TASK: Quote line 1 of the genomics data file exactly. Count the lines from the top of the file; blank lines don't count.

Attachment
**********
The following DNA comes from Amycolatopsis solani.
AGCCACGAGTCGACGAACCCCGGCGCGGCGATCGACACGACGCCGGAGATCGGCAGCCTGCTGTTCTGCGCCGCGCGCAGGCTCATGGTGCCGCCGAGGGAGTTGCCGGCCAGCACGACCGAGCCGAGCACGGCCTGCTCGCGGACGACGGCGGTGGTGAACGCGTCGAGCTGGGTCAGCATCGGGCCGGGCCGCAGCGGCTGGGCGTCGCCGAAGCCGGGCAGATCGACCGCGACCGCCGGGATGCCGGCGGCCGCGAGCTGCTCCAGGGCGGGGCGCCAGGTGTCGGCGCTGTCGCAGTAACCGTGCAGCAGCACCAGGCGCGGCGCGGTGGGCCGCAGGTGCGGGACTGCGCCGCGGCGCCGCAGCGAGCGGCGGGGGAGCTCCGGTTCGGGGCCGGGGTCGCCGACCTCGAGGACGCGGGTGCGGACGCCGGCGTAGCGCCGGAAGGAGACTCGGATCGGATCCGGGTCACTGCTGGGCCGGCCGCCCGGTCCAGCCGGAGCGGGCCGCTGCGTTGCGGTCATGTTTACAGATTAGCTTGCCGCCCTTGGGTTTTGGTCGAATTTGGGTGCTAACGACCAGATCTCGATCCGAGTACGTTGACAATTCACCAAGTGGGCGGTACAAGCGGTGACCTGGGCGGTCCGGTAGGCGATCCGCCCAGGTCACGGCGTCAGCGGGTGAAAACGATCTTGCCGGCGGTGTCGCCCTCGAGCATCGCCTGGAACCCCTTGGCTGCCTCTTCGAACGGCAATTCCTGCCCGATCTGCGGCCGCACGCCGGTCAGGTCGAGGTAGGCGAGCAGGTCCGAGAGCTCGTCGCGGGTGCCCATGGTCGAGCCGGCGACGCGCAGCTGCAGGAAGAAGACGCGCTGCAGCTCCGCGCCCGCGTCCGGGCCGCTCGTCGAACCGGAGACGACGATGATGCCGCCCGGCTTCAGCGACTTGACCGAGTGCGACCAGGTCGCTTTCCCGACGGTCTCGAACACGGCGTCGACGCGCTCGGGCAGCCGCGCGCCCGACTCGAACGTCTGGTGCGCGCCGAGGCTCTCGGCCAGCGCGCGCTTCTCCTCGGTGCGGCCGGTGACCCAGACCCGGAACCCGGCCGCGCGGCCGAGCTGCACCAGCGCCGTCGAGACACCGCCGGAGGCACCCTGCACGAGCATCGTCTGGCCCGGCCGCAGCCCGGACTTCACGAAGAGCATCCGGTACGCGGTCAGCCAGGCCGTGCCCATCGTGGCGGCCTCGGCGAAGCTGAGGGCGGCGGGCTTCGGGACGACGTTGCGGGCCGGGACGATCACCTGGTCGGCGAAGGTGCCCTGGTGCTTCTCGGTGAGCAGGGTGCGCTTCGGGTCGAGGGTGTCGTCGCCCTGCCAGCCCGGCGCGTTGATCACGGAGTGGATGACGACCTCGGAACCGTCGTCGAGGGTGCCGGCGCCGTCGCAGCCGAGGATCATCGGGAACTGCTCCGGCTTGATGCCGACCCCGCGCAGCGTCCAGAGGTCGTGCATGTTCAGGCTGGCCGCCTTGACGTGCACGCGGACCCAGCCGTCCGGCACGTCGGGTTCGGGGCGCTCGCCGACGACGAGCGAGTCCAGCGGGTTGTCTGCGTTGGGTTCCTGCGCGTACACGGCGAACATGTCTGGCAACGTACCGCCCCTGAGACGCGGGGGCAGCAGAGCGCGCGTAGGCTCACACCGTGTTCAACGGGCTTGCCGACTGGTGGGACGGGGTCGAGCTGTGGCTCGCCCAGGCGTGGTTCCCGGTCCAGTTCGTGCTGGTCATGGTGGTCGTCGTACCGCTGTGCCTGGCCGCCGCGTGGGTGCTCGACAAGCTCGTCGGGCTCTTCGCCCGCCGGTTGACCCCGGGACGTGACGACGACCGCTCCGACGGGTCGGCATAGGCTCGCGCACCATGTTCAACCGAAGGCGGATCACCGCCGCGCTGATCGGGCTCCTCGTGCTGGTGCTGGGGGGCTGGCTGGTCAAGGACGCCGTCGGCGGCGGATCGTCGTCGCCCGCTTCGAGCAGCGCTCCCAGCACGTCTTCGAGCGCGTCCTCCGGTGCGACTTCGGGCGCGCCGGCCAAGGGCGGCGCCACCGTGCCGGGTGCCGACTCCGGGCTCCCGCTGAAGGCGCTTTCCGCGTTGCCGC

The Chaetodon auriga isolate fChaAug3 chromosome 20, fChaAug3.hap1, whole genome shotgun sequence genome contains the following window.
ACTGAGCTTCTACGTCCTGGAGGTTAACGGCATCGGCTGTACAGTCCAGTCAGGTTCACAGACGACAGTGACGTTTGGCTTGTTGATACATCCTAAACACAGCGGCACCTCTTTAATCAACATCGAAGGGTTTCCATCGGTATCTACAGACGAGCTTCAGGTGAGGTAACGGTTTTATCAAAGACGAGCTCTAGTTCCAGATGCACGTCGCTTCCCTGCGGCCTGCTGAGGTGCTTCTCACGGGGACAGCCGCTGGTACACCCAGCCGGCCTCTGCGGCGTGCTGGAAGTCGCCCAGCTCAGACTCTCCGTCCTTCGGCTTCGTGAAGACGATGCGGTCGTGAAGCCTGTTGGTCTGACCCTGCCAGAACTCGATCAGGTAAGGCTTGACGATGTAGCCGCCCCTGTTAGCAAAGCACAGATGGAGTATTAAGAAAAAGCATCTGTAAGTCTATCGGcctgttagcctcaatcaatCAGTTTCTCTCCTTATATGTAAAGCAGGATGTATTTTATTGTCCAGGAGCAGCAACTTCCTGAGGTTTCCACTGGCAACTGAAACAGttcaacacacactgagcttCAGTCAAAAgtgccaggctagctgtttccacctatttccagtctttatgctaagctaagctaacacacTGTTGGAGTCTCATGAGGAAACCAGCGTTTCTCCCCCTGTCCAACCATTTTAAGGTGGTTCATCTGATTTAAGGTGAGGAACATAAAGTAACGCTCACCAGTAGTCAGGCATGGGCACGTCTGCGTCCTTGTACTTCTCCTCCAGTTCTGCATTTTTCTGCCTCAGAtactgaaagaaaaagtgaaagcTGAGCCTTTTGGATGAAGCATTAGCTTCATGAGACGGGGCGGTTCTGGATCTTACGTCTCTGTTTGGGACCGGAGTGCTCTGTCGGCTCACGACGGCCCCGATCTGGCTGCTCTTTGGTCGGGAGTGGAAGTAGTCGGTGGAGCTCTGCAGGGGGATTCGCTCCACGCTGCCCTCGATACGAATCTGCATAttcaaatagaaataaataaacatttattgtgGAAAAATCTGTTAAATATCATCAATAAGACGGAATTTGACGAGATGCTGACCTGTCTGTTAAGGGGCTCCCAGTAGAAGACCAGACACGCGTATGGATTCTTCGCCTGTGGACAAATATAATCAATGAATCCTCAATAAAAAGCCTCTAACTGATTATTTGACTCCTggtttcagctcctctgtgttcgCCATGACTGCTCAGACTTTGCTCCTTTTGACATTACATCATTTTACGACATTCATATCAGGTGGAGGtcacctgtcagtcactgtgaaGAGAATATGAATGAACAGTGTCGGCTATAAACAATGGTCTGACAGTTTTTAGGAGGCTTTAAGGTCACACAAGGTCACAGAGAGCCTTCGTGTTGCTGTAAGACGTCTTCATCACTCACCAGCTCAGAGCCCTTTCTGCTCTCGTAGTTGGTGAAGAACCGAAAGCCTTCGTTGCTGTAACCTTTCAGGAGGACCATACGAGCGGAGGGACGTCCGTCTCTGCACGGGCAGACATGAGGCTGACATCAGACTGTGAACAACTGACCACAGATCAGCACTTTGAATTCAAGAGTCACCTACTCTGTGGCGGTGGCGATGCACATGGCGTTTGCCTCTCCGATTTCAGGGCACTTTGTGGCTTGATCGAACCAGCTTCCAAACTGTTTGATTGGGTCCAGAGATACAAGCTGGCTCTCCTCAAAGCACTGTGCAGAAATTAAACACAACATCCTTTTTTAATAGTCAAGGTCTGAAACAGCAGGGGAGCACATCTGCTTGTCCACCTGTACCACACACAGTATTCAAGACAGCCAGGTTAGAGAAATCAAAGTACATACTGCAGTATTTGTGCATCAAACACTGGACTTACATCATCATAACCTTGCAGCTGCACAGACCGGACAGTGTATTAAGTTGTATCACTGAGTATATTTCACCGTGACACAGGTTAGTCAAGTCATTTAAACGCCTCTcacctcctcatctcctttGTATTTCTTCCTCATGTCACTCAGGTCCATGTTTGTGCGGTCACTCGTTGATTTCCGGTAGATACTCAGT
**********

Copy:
The following DNA comes from Amycolatopsis solani.